That advice–given years ago–still played too fast and loose with the rules of permission & attribution. It should have been far more hardcore scared-of-getting-sued. So I blame myself when I learned that this person, who was still with the company after I moved on, got into a serious amount of hot water for disregarding my advice.

According to my sources, this person lifted some images from another website without attributing the source, and did so for a post that was non-promotional. So basically this employee “borrowed” non-royalty-free images, didn’t attribute, and didn’t get permission. Everybody does it once in a while, right? Right? RIGHT?

Except in this case, the person who owned the copyright to these images got in touch with the company and demanded compensation. And he got PAID. As in, compensated big time in order to avoid legal action.

Did you know that in such cases you can complain to the web hosting service of the offending web page and–potentially–have the site taken off the web for good due to Terms of Service violations?

Read the fine print in that web hosting agreement of yours and you’ll see…those who are borrowing images, text, or other content without attribution, permission, etc don’t just live with the possibility of getting a Cease and Desist or even a potential lawsuit. They also run the risk of losing the entire website.

Permission and attribution take far less time to accomplish that building a whole new website from scratch.

–Joe Wallace

Negotiating Freelance Rates? Give Yourself a Raise

Joe Wallace Turntabling Rare RecordsIt’s easy to forget that the whole world is NOT paying attention to your every move–especially if you freelance online. But who really IS paying attention?

I don’t write that to be insulting. I write that to be ENCOURAGING. As in, who really knows what  you’ve been charging for your freelance services in the last year or two? Sure, if you publish a rate card online you’ll need to be a bit careful when adjusting your fee structure, but when it’s time to talk fees with a new client it may be a good time to ask yourself if it’s time for a raise.

Even a small one.

One of the most difficult parts of the freelance game for many is staying motivated in the tough times. Getting compensated what you feel you’re worth–or at least within spitting distance–is part of that motivation. Have you been working for peanuts? Working too long for peanuts? Have you been working at a reasonable, but somehow still not quite satisfying rate? When you’re the boss, the only person to ask for a raise is YOU.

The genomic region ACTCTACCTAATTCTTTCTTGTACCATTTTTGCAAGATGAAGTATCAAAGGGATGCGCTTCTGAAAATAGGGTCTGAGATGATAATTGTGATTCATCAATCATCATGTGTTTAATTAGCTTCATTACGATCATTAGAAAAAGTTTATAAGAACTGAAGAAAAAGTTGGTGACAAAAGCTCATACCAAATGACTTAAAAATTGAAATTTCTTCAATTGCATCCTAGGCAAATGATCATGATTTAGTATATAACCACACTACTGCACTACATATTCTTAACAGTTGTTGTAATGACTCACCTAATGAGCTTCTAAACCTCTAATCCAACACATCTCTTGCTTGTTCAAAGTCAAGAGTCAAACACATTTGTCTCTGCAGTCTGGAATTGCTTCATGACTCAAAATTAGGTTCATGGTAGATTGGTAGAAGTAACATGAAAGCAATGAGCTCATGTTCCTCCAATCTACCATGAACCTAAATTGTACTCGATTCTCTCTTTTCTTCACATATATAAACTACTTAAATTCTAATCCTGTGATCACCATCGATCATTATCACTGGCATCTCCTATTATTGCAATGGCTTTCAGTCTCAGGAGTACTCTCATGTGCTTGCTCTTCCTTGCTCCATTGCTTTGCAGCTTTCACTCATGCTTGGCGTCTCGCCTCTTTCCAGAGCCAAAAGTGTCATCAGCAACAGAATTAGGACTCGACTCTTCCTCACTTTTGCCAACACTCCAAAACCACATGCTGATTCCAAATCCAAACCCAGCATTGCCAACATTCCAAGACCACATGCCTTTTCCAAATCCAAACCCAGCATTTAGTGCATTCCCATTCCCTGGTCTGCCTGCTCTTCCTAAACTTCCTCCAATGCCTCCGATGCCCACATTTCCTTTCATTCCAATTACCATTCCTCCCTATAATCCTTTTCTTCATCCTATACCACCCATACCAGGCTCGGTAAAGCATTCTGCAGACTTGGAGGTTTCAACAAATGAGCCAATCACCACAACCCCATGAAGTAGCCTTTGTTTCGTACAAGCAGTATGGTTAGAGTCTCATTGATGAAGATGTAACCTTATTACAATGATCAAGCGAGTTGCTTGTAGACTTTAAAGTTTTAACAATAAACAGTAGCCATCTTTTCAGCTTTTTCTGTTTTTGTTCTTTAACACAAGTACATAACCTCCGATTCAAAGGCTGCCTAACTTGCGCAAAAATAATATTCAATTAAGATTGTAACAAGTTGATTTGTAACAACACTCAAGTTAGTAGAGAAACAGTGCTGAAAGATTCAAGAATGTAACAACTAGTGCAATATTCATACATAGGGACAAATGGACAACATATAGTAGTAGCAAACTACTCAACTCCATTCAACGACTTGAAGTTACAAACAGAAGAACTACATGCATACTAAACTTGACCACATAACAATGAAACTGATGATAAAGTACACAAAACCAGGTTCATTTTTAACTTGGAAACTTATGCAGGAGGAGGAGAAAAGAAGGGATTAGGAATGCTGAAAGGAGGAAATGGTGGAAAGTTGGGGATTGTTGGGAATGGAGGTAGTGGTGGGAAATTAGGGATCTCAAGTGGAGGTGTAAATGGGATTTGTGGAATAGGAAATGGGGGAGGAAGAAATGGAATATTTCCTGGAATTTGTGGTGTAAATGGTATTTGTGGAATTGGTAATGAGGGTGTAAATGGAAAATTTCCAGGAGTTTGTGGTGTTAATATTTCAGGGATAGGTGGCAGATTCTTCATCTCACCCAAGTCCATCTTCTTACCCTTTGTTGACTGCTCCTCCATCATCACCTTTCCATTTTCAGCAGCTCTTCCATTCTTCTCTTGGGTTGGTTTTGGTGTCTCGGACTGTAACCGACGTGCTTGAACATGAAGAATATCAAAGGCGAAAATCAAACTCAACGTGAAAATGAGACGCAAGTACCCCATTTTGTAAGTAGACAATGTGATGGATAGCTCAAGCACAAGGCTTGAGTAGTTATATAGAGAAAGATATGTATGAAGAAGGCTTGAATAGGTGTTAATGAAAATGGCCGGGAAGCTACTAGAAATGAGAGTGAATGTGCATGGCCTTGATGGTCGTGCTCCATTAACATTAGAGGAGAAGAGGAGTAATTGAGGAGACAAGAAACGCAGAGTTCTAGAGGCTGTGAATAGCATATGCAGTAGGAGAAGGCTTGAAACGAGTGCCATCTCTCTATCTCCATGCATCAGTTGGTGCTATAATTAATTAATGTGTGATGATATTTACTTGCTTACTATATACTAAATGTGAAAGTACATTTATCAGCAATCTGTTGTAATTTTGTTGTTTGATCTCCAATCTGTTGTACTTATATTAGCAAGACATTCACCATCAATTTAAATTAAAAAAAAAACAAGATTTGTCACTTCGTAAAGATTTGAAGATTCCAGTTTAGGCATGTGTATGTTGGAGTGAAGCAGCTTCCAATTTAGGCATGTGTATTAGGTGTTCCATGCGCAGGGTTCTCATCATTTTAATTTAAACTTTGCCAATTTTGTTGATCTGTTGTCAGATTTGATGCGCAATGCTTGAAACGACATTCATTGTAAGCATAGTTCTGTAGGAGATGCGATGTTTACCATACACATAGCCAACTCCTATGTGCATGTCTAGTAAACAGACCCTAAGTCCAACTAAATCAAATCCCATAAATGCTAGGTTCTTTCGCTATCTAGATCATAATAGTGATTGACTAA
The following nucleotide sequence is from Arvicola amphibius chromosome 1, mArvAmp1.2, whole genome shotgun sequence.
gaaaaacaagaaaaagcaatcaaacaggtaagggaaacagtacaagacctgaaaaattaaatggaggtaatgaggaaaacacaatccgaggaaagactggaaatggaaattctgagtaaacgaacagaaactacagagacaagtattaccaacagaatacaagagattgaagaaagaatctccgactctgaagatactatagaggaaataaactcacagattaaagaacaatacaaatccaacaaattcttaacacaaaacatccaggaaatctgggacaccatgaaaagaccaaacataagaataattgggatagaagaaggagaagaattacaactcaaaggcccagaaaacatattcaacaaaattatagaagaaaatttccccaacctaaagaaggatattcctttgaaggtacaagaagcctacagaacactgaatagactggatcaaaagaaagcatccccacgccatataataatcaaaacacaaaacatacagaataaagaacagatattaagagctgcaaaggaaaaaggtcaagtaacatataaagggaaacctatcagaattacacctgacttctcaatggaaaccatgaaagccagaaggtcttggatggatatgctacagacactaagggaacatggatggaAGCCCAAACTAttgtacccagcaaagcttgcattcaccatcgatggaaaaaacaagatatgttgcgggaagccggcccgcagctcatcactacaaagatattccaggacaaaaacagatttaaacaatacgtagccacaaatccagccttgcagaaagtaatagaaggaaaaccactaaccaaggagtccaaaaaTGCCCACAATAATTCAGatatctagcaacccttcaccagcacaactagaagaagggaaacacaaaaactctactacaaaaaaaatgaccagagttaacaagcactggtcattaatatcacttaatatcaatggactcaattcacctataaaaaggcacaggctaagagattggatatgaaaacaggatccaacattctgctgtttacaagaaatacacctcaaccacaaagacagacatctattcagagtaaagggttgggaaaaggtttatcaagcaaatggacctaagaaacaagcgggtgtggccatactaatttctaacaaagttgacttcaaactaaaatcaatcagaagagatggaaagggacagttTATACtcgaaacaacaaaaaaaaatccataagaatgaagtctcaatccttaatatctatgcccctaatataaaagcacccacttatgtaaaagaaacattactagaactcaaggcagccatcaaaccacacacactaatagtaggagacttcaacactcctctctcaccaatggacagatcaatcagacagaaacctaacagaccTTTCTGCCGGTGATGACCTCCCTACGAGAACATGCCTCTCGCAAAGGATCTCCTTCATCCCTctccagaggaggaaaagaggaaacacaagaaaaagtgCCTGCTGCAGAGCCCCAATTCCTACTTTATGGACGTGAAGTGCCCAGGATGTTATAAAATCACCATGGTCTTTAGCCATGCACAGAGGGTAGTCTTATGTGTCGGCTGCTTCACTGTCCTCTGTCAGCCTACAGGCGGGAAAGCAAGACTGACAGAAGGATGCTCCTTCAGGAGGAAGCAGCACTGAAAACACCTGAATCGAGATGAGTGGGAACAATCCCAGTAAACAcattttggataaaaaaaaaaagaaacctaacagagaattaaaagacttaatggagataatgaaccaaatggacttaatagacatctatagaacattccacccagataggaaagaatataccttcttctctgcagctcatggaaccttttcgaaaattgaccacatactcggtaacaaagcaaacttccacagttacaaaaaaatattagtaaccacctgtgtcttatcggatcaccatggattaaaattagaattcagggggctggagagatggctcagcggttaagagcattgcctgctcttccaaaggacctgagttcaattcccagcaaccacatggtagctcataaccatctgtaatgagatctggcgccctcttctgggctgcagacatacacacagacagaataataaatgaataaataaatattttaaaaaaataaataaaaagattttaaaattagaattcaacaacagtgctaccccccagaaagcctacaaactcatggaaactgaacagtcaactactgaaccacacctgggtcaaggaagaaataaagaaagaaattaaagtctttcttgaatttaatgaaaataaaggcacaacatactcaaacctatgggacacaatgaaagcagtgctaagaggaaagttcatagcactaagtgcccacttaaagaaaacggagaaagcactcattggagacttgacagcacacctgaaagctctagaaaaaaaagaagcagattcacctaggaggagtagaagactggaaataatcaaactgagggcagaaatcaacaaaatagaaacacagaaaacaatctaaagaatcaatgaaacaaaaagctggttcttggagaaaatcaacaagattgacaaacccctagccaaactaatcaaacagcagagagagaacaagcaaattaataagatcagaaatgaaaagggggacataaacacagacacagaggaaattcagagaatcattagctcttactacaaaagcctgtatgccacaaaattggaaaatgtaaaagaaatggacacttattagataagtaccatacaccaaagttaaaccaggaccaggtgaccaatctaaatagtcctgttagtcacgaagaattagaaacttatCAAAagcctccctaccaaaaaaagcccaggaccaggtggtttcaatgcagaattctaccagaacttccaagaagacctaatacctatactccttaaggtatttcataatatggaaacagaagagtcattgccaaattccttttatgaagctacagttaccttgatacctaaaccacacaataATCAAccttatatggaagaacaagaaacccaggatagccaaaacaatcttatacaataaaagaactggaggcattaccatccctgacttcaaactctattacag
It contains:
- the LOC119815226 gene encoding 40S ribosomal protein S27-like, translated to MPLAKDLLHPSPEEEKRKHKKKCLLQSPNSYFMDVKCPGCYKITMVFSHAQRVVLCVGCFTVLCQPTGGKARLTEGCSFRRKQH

I struggled with that concept for ages…how could I justify charging my new client more when I was still working at a lower rate for others? When I realized that I wasn’t cheating, but offering my older clients a longevity discount, that’s when it occurred to me that I could indeed up my fee when warranted, and not worry at all about the idea that I might be fudging numbers, shortchanging a newcomer or asking for something I didn’t really earn.

The more experience you get as a freelancer, the more your inherent value as a freelancer goes up…unless you do shoddy work, of course. But this post isn’t aimed at the half-hearted, substandard, or just-barely-good-enough types. I’m talking to you, Mister and Miz Hardworking Freelance Person. Ask yourself–are you due for a pay increase? I bet the answer is “Yes”.

Joe Wallace writes music AND writes ABOUT music. He’s currently working on a video installation project for a gallery opening to be announced soon, sound design and ambiance for an art opening in Ohio, and polishing up his manuscript for WTF Records: The Turntabling.Net Guide To Weird and Wonderful Vinyl. Contact him: jwallace(at)turntabling(dot) net.

A Mini-Freelance Epidemic?